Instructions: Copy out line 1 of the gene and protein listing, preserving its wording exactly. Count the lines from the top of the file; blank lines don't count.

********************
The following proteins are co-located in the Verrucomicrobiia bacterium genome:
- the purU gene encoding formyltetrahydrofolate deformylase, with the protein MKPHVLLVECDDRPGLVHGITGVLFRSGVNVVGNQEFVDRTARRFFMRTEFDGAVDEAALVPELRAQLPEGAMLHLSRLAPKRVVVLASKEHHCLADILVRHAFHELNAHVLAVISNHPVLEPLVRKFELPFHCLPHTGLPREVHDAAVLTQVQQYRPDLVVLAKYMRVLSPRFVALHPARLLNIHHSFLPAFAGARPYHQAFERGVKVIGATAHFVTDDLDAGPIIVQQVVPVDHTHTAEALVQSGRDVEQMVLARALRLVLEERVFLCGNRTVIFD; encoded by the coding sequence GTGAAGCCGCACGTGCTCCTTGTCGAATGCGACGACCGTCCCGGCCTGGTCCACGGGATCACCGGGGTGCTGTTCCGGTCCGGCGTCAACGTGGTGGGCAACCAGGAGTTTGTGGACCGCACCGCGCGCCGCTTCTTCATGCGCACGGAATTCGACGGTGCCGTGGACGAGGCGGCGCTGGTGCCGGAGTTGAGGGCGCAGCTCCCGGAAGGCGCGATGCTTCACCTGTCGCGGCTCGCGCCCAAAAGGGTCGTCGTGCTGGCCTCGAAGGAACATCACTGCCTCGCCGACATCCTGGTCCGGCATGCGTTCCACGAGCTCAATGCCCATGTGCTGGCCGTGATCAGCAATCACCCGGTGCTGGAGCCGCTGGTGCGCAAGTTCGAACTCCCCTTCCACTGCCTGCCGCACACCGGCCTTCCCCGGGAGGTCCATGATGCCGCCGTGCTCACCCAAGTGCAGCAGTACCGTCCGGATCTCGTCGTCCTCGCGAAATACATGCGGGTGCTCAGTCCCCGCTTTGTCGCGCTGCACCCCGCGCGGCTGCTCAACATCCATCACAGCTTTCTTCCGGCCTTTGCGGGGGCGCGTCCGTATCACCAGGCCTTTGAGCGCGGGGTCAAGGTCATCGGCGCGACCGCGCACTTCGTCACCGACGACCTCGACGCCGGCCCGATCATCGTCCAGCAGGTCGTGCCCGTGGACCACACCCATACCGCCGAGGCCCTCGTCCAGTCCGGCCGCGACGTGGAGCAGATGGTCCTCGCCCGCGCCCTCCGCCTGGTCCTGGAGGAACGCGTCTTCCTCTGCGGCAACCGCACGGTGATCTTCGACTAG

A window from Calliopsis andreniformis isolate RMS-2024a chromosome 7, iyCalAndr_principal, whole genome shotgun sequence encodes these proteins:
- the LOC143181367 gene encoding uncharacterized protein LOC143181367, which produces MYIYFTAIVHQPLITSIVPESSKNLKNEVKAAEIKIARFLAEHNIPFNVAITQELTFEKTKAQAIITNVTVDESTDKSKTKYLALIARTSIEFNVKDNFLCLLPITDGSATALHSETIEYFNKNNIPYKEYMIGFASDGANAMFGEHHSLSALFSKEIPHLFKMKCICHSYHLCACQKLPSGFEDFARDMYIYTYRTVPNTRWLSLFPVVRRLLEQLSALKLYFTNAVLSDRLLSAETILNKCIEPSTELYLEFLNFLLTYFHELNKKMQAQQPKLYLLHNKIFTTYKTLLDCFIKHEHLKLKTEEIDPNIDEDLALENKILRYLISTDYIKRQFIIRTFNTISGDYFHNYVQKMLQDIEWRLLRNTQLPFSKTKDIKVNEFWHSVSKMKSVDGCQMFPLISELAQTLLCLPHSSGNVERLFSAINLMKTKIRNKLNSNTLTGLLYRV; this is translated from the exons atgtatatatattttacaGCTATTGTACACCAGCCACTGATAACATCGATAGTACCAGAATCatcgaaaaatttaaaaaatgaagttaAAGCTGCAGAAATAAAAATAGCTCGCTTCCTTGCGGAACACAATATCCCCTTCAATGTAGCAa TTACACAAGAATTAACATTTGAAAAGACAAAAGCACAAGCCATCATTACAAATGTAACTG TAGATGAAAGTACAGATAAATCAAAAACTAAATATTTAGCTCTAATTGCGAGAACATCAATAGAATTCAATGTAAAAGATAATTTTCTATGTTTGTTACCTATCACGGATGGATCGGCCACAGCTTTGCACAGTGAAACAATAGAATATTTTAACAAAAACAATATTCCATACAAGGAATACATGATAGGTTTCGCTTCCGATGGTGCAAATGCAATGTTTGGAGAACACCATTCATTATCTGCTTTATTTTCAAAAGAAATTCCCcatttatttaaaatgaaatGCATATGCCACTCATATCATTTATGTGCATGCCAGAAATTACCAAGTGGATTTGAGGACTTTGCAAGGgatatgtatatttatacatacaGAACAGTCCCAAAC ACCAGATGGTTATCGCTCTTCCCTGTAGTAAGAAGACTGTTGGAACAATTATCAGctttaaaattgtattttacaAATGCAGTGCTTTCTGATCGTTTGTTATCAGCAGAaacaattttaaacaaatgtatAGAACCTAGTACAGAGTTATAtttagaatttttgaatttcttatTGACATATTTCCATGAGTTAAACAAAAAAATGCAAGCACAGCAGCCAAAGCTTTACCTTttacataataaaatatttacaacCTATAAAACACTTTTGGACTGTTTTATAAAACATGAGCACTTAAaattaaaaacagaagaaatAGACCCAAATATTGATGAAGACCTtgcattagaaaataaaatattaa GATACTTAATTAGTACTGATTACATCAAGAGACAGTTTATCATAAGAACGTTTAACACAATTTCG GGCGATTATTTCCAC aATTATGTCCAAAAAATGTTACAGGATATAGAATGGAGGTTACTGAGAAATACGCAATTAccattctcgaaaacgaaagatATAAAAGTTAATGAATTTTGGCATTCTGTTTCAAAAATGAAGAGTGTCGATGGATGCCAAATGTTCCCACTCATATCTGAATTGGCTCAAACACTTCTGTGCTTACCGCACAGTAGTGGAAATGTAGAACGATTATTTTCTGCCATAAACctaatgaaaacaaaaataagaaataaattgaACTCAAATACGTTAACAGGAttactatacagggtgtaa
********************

The following proteins are co-located in the Verrucomicrobiia bacterium genome: